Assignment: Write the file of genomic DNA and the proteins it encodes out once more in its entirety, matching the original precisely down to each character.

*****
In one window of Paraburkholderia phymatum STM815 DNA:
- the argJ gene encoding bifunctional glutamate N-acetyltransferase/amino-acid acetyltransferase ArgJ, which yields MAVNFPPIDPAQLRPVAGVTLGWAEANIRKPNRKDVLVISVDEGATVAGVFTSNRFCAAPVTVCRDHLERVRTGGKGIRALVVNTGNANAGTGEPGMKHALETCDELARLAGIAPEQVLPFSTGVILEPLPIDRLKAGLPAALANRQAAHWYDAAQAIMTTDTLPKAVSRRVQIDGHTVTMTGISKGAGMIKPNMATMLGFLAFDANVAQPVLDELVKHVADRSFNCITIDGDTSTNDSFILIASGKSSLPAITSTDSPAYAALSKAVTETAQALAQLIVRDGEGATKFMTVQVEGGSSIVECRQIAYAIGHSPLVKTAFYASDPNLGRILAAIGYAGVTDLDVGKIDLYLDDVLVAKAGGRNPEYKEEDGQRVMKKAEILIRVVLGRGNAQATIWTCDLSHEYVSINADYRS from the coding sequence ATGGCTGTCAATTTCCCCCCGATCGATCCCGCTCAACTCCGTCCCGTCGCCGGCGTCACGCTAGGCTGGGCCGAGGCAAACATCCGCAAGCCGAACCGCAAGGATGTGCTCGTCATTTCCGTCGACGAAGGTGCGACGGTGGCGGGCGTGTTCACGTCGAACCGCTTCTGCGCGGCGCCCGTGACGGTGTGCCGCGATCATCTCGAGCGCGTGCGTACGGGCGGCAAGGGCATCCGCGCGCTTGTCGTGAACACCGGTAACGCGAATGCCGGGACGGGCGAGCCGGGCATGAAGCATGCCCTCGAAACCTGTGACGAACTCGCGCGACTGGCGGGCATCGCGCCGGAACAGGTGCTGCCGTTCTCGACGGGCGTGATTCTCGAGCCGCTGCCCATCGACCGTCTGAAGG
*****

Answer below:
In one window of Paraburkholderia phymatum STM815 DNA:
- the argJ gene encoding bifunctional glutamate N-acetyltransferase/amino-acid acetyltransferase ArgJ, which yields MAVNFPPIDPAQLRPVAGVTLGWAEANIRKPNRKDVLVISVDEGATVAGVFTSNRFCAAPVTVCRDHLERVRTGGKGIRALVVNTGNANAGTGEPGMKHALETCDELARLAGIAPEQVLPFSTGVILEPLPIDRLKAGLPAALANRQAAHWYDAAQAIMTTDTLPKAVSRRVQIDGHTVTMTGISKGAGMIKPNMATMLGFLAFDANVAQPVLDELVKHVADRSFNCITIDGDTSTNDSFILIASGKSSLPAITSTDSPAYAALSKAVTETAQALAQLIVRDGEGATKFMTVQVEGGSSIVECRQIAYAIGHSPLVKTAFYASDPNLGRILAAIGYAGVTDLDVGKIDLYLDDVLVAKAGGRNPEYKEEDGQRVMKKAEILIRVVLGRGNAQATIWTCDLSHEYVSINADYRS from the coding sequence ATGGCTGTCAATTTCCCCCCGATCGATCCCGCTCAACTCCGTCCCGTCGCCGGCGTCACGCTAGGCTGGGCCGAGGCAAACATCCGCAAGCCGAACCGCAAGGATGTGCTCGTCATTTCCGTCGACGAAGGTGCGACGGTGGCGGGCGTGTTCACGTCGAACCGCTTCTGCGCGGCGCCCGTGACGGTGTGCCGCGATCATCTCGAGCGCGTGCGTACGGGCGGCAAGGGCATCCGCGCGCTTGTCGTGAACACCGGTAACGCGAATGCCGGGACGGGCGAGCCGGGCATGAAGCATGCCCTCGAAACCTGTGACGAACTCGCGCGACTGGCGGGCATCGCGCCGGAACAGGTGCTGCCGTTCTCGACGGGCGTGATTCTCGAGCCGCTGCCCATCGACCGTCTGAAGG